Last semester I was enrolled in an educational policy course that focused on the policies for K-12 Eduacation. It was valuable to learn the options parents, students, and teachers are given at that level to determine where higher education institutitons would be able to take advantage of servicing low income students before their first semester in college. I just perused through an article by Butrymowicz that illustrates how Australia surpassed the U. S. in graduating low income and first generation students.  Through the program Fast Forward, eligbilble students (low-income or single parent family,  first in their family to enter a higher education program,  at least one unemployed parent or be in foster care) are taught how to study effectively, visit campuses, how to apply to college and scholarship opportunities within the first three years. During their final year in highschool, seniors attended sessions that helped them create and build on their resumes, challenged their personal and professional career goals, introduced them to the benefit of study abroad, and be basics of adjusting to college life.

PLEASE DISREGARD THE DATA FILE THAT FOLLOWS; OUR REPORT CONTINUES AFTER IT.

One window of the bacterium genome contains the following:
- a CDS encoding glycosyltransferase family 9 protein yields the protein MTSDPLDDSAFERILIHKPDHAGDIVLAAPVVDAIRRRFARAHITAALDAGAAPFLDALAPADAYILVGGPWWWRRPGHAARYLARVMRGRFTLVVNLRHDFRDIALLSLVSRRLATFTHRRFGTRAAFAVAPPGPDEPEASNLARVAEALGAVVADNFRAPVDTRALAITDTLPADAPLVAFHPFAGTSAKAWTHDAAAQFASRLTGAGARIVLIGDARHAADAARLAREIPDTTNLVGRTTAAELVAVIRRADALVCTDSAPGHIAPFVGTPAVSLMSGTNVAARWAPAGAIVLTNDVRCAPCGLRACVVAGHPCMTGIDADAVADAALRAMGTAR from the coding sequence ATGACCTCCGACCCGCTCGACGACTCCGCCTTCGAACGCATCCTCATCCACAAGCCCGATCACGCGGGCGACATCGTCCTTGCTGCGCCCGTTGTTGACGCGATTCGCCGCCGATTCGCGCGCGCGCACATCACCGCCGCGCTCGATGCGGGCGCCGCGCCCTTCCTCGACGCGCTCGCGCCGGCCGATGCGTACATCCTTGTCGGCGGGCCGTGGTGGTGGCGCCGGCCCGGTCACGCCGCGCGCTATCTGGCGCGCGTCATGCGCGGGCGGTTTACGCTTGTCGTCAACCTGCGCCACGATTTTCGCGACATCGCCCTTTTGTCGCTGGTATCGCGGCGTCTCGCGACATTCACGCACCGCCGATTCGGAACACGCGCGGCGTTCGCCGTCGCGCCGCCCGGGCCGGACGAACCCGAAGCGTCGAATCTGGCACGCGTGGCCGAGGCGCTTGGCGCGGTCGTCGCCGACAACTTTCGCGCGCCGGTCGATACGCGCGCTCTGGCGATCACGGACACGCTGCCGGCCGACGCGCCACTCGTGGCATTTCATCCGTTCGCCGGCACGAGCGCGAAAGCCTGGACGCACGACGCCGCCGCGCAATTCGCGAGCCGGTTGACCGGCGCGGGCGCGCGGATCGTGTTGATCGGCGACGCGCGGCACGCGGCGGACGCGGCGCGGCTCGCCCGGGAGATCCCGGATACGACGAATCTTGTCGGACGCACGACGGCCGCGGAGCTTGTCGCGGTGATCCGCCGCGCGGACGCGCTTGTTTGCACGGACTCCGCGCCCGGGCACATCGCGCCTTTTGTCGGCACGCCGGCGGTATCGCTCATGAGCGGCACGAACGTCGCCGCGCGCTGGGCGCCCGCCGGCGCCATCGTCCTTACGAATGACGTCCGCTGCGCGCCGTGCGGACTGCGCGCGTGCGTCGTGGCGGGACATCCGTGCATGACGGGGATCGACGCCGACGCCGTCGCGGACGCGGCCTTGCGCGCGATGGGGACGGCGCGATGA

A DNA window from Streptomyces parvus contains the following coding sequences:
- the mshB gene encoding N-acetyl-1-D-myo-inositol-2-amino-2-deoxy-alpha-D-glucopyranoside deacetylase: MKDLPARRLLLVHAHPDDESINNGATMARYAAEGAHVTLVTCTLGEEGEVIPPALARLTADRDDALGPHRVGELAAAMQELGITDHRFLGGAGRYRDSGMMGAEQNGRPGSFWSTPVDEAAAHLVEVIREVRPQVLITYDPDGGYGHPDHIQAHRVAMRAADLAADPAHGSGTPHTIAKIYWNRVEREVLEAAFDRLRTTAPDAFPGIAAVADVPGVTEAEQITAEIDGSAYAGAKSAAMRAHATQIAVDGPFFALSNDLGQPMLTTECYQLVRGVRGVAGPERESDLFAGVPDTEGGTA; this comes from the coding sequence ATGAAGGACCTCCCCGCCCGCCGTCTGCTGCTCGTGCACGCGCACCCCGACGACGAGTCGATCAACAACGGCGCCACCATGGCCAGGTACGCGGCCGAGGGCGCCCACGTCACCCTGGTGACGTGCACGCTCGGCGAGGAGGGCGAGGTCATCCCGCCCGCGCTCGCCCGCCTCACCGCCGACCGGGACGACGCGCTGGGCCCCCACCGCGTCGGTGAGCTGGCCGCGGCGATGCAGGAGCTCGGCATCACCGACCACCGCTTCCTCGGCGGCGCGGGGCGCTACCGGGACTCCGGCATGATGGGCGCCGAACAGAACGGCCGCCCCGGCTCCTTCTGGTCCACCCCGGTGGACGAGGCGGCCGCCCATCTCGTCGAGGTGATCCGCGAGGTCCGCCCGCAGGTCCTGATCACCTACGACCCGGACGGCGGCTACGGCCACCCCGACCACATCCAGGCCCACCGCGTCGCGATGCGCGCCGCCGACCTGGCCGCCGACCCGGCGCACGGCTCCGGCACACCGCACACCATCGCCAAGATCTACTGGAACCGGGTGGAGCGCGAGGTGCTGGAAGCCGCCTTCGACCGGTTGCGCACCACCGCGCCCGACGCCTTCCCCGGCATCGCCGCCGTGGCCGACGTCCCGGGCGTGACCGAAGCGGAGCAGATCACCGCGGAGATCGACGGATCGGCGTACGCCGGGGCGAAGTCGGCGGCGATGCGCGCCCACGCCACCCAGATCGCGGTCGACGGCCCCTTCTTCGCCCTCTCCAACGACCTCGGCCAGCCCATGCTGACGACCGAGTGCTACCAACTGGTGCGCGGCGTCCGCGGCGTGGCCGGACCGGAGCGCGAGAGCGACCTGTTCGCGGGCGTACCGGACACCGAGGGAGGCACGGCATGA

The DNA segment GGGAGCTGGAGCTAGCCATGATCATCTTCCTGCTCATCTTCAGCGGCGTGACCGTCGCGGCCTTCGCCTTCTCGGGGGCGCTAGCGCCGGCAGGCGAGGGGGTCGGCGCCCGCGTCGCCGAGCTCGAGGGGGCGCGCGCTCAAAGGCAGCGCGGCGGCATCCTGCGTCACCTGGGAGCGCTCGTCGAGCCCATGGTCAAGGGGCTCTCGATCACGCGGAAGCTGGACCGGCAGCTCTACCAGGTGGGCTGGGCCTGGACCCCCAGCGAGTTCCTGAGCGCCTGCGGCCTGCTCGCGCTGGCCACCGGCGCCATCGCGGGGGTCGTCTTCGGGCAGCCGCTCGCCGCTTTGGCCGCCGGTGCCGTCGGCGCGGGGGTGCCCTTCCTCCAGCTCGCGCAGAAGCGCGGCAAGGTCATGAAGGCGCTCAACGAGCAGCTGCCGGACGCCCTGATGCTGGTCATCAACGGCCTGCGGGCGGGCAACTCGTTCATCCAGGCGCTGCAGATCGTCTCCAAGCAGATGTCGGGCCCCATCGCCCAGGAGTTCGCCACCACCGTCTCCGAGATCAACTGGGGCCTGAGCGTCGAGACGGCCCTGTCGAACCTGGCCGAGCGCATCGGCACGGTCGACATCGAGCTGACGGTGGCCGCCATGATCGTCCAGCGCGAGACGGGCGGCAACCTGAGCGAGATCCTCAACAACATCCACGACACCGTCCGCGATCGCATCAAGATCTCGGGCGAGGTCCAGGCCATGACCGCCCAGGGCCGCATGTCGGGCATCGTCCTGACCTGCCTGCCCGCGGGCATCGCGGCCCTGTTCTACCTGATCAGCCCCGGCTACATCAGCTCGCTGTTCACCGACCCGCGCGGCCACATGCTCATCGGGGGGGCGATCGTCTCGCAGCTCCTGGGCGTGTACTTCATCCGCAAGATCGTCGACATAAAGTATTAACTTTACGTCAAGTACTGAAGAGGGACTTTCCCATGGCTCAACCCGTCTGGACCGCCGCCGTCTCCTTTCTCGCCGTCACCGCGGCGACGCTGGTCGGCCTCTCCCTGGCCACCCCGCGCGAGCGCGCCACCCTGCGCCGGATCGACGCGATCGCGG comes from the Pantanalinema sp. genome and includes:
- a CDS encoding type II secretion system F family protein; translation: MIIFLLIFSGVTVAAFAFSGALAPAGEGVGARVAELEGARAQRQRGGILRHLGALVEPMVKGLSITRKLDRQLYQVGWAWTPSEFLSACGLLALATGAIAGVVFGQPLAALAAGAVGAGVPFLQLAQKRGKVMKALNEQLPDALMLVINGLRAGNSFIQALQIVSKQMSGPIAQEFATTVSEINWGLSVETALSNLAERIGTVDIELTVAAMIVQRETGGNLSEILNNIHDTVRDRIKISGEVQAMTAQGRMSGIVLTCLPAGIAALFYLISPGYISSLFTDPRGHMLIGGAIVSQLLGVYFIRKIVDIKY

Throughout this course, we have continuously mentioned the lack of funding higher education institutions receive via the government, especially for international programs in the U. S. Ultimately, the students that are able to participate in these types of programs are wealthier students because they can afford it. Although Australia hasn’t experienced budget cuts to this program like American insitutions have been struggling to overcome, the concept of the government giving schools money to educate low-income and first generation students earlier is conducive to closing the gaps amongst classes. As we have discussed in class and from my own personal experience, students will stay and graduate if they successfully acclimate to the college experience. Factors that have a major influence on acclimation include joining clubs/organizations, preparation and knowledge of what to expect before the first class, less stress on financial matters, and having an overall positive, impactful learning opportunity (study abroad). Imagine each institution signing a contractual oath each with the government explaining in detail how its misson and strategic plans carries out the government’s goals on higher education. Instead of orientations in two weeks before school, eligble high school students and parents are being groomed for post-secondary education. This means parents can learn to start saving earlier for their children to partake in study abroad programs. I can only see a win-win result.


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